The greenback recovered against the majors in the Tuesday session following sharply better than expected US manufacturing data, pushing the currency toward the 106-level against the yen and 1.5734 against the euro. The June manufacturing ISM report defied consensus estimates for a deterioration to 48.6 from 49.6 in May, instead climbing above the key 50-level to 50.2 - which distinguishes between expansion and contraction.
Traders will turn to the Wednesday session, with the calendar to include the June ADP payrolls figure, May durable goods, new goods orders and factory orders. The June ADP payrolls figure, often viewed as a proxy for the more closely watched non-farm payrolls, is estimated to decline by 20k, versus a 40k increase in the previous month. Meanwhile, the revised May durable goods orders figure is seen unchanged with a flat reading and factory orders are seen declining to 0.4% for May versus 1.1% previously.
The euro was initially higher following better than expected economic reports from Germany, edging up to a session high at 1.5825. Germany's data included sharply better than forecast retail sales reports, up 1.3% in May versus a 0.6% decline in April and up 0.7% versus a 0.2% drop from the previous year. The June unemployment rate also unexpectedly drifted lower, easing to 7.8% compared with 7.9% from May while the unemployment change declined to -38k from -4k previously.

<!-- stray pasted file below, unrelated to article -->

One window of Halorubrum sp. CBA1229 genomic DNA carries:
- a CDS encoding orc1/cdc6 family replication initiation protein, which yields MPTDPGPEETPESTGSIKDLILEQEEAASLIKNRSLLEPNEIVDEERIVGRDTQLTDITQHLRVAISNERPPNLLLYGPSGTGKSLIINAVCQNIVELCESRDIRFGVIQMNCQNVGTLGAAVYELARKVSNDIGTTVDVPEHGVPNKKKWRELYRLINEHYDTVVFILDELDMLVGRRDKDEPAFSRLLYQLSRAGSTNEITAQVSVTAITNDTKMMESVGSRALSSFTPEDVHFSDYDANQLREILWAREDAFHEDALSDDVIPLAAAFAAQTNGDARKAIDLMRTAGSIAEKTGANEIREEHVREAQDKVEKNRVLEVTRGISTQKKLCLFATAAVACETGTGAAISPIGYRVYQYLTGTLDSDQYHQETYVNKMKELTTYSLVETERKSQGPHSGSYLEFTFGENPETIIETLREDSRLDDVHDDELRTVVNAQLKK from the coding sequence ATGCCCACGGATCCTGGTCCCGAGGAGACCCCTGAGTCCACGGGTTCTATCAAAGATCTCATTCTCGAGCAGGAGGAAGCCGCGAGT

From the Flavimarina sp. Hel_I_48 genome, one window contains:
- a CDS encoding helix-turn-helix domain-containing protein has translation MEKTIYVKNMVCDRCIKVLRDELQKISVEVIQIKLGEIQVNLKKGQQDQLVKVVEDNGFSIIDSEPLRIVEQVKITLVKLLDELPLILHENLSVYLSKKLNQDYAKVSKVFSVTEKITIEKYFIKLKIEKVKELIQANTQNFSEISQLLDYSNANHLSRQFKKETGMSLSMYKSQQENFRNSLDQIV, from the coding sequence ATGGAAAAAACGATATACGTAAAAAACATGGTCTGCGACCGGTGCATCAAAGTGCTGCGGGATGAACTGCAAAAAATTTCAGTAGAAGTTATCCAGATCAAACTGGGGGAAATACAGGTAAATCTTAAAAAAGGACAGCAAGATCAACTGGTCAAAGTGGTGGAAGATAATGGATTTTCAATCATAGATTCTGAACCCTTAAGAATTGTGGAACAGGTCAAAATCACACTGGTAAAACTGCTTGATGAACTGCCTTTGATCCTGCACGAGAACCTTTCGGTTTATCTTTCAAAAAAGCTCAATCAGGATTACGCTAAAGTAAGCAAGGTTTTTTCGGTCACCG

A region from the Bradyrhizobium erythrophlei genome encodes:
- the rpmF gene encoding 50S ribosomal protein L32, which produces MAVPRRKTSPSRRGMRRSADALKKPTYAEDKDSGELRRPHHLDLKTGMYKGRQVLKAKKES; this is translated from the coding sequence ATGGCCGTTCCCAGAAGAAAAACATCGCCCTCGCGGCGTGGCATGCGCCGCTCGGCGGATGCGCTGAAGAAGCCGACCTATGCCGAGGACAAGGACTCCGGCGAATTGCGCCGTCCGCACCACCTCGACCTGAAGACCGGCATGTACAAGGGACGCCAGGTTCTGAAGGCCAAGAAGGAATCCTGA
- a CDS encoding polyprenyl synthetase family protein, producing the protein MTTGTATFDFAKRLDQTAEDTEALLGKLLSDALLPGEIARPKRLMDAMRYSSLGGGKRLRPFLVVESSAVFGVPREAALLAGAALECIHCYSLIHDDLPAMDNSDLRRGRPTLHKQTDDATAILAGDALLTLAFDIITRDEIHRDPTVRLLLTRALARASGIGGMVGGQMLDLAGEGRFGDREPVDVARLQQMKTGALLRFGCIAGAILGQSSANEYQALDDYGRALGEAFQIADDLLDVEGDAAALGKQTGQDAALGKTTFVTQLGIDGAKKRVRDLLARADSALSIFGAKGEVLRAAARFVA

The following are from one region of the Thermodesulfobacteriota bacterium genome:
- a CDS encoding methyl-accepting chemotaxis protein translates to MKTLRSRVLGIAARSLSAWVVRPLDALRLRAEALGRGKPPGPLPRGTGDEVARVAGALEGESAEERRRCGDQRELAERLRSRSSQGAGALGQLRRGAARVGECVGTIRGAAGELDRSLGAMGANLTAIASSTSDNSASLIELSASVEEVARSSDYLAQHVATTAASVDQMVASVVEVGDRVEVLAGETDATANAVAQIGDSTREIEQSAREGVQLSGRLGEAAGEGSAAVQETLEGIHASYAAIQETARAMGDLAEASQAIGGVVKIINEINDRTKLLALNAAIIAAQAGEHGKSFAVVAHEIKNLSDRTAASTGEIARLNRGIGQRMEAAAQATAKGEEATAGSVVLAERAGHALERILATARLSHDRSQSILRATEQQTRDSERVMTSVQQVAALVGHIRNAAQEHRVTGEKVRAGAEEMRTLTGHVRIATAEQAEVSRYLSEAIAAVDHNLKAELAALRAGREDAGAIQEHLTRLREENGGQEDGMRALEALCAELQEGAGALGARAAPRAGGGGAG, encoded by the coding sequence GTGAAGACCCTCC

Traders will focus closely on the ECB's monetary policy deliberation, with the decision slated for release early Thursday morning. Analysts are expecting a 25-basis point increase to 4.25%. Given the steep increases in food and energy prices, inflation in the Eurozone has reached its highest level in 11-years, rising at 4% a year. Recall that in the previous post-meeting press conference, ECB President Trichet suggested that the Bank will likely hike rates at the July meeting. Given the ECB's mandate to maintain price stability and keeping inflation rates of below, but close to 2% over the medium term, with recent data revealing prices increasing at a record pace, markets will pay close attention to comments from Trichet to gauge both the likelihood and scope for any further monetary policy tightening over the remainder of the year. Any hints that additional â€˜vigilance' over inflation is necessary will likely fuel expectations for more rate hikes to come, triggering fresh demand for the single currency.